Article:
Jefferson's Freeholders and the Politics of Ownership in the Old Dominion

Jefferson's Freeholders and the Politics of Ownership in the Old Dominion

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Jefferson's Freeholders and the Politics of Ownership in the Old Dominion explores the historical processes by which Virginia was transformed from a British colony into a Southern slave state. It focuses on changing conceptualizations of ownership and emphasizes the persistent influence of the English common law on Virginia's postcolonial political culture. The book explains how the traditional characteristics of land tenure became subverted by the dynamic contractual relations of a commercial economy and assesses the political consequences of the law reforms that were necessitated by these developments. Nineteenth-century reforms seeking to reconcile the common law with modern commercial practices embraced new democratic expressions about the economic and political power of labor, and thereby encouraged the idea that slavery was an essential element in sustaining republican government in Virginia. By the 1850s, the ownership of human property had replaced the ownership of land as the distinguishing basis for political power, with tragic consequences for the Old more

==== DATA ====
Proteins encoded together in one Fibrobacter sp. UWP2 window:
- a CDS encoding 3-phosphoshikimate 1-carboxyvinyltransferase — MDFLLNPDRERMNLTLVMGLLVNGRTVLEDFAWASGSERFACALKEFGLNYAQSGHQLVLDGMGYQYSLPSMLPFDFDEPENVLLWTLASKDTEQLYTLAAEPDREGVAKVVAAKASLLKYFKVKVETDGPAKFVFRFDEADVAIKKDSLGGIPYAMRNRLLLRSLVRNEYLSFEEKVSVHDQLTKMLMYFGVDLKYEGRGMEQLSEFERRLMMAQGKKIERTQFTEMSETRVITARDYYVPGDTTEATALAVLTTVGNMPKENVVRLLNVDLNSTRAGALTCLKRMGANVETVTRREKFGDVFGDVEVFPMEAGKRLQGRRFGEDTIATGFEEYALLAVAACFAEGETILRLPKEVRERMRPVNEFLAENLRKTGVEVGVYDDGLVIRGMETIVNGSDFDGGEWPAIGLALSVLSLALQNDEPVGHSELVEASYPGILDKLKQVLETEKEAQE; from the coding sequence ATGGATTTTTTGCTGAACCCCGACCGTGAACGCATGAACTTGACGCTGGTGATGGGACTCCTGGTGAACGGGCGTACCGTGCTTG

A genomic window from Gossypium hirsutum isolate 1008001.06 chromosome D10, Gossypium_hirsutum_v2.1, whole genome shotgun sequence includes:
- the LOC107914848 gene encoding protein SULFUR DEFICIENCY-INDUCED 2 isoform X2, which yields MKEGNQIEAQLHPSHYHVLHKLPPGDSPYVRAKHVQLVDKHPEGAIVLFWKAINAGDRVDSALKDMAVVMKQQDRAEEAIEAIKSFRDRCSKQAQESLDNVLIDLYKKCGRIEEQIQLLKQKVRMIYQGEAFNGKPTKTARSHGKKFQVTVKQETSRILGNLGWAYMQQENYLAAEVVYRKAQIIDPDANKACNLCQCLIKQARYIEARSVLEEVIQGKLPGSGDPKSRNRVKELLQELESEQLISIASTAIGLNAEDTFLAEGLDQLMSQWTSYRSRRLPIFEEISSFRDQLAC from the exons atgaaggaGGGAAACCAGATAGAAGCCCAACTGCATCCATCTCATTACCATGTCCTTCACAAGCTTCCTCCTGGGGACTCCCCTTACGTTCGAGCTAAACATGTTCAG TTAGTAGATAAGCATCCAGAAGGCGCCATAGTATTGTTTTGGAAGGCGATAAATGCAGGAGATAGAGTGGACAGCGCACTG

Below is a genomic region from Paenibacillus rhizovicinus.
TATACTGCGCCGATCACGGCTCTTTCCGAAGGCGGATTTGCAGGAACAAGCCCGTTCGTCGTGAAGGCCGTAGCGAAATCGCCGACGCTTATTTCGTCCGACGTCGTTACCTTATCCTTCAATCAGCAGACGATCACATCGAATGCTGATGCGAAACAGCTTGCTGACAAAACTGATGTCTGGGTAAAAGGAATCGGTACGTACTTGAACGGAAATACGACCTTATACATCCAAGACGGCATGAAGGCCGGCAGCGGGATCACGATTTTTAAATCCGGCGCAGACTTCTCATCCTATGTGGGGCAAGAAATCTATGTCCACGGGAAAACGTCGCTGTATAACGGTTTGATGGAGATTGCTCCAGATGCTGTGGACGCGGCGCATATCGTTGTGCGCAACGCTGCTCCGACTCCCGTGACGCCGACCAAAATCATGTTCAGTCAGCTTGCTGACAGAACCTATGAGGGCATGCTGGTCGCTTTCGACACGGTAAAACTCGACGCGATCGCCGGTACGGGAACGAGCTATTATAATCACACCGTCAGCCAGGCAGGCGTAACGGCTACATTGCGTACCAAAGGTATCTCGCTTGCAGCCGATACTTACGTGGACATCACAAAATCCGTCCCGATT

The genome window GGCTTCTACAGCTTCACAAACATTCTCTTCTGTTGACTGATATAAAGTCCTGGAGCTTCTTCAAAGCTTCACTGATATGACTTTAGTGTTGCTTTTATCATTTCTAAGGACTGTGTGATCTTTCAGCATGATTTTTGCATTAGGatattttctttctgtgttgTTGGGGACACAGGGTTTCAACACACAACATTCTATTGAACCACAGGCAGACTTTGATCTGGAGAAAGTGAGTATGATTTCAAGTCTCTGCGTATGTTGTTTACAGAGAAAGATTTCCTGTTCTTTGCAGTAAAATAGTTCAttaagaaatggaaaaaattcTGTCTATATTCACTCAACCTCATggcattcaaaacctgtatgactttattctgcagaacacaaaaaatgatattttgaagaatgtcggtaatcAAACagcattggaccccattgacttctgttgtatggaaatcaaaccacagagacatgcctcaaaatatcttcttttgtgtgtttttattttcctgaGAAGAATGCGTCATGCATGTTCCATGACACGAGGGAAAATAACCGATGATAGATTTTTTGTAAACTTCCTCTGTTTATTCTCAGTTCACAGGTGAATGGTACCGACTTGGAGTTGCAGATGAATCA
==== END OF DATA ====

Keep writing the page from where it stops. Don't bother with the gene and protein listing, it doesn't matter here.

Product details

  • Electronic book text
  • Cambridge University Press (Virtual Publishing)
  • Cambridge, United Kingdom
  • 1139084151
  • 9781139084154

Table of contents

1. Introduction: the tragedy of ownership; Part I. Renovatio: 2. Taking notice of an error; 3. The chosen people of God; Part II. Reformatio: 4. An invidious and anti-Republican test; 5. Can these be the sons of their fathers?; 6. Doubt seems to have arisen; 7. A new system of jurisprudence; Part III. Conclusion: more

Review quote

'Curtis offers an erudite study of the legal basis of property ownership in Virginia between the American Revolution and the 1850s.' The Journal of American History 'In his doggedly intelligent study of the legal culture of possession in late colonial and antebellum Virginia, Christopher Michael Curtis shows that the abundance of scholarship on Thomas Jefferson has a point beyond the hagiographic: Jefferson remains an important point of departure for understanding the early south.' Christopher Tomlins, Journal of Southern Historyshow more

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